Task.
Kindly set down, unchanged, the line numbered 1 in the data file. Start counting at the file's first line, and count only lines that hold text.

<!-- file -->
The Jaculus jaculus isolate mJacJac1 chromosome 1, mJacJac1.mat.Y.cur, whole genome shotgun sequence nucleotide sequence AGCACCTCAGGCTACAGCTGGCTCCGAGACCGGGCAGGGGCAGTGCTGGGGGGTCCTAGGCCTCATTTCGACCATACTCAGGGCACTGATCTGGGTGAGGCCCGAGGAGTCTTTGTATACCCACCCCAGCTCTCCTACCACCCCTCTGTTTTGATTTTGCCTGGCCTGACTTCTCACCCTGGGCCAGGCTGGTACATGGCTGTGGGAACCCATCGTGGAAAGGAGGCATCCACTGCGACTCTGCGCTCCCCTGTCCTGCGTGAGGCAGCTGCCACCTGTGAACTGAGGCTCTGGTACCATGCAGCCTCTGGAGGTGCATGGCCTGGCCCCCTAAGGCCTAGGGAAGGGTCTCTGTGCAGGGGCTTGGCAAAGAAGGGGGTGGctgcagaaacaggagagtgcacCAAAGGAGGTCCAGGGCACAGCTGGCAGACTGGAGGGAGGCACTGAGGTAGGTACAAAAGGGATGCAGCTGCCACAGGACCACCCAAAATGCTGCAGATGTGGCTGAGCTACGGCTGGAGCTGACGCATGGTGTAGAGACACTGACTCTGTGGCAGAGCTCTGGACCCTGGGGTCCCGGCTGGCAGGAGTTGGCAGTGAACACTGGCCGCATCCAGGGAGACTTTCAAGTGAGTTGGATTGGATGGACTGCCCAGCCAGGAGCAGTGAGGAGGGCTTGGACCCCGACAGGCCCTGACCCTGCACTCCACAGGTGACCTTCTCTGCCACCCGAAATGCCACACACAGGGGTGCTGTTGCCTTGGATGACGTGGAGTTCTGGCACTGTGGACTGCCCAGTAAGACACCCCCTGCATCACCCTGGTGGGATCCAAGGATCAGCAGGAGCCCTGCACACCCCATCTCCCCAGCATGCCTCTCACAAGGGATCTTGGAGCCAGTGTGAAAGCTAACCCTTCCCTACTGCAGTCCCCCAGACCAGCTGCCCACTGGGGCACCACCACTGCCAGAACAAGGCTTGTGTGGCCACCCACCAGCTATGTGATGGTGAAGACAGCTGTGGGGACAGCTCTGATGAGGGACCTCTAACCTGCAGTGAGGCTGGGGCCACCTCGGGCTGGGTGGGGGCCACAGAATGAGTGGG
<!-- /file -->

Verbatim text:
The Jaculus jaculus isolate mJacJac1 chromosome 1, mJacJac1.mat.Y.cur, whole genome shotgun sequence nucleotide sequence AGCACCTCAGGCTACAGCTGGCTCCGAGACCGGGCAGGGGCAGTGCTGGGGGGTCCTAGGCCTCATTTCGACCATACTCAGGGCACTGATCTGGGTGAGGCCCGAGGAGTCTTTGTATACCCACCCCAGCTCTCCTACCACCCCTCTGTTTTGATTTTGCCTGGCCTGACTTCTCACCCTGGGCCAGGCTGGTACATGGCTGTGGGAACCCATCGTGGAAAGGAGGCATCCACTGCGACTCTGCGCTCCCCTGTCCTGCGTGAGGCAGCTGCCACCTGTGAACTGAGGCTCTGGTACCATGCAGCCTCTGGAGGTGCATGGCCTGGCCCCCTAAGGCCTAGGGAAGGGTCTCTGTGCAGGGGCTTGGCAAAGAAGGGGGTGGctgcagaaacaggagagtgcacCAAAGGAGGTCCAGGGCACAGCTGGCAGACTGGAGGGAGGCACTGAGGTAGGTACAAAAGGGATGCAGCTGCCACAGGACCACCCAAAATGCTGCAGATGTGGCTGAGCTACGGCTGGAGCTGACGCATGGTGTAGAGACACTGACTCTGTGGCAGAGCTCTGGACCCTGGGGTCCCGGCTGGCAGGAGTTGGCAGTGAACACTGGCCGCATCCAGGGAGACTTTCAAGTGAGTTGGATTGGATGGACTGCCCAGCCAGGAGCAGTGAGGAGGGCTTGGACCCCGACAGGCCCTGACCCTGCACTCCACAGGTGACCTTCTCTGCCACCCGAAATGCCACACACAGGGGTGCTGTTGCCTTGGATGACGTGGAGTTCTGGCACTGTGGACTGCCCAGTAAGACACCCCCTGCATCACCCTGGTGGGATCCAAGGATCAGCAGGAGCCCTGCACACCCCATCTCCCCAGCATGCCTCTCACAAGGGATCTTGGAGCCAGTGTGAAAGCTAACCCTTCCCTACTGCAGTCCCCCAGACCAGCTGCCCACTGGGGCACCACCACTGCCAGAACAAGGCTTGTGTGGCCACCCACCAGCTATGTGATGGTGAAGACAGCTGTGGGGACAGCTCTGATGAGGGACCTCTAACCTGCAGTGAGGCTGGGGCCACCTCGGGCTGGGTGGGGGCCACAGAATGAGTGGG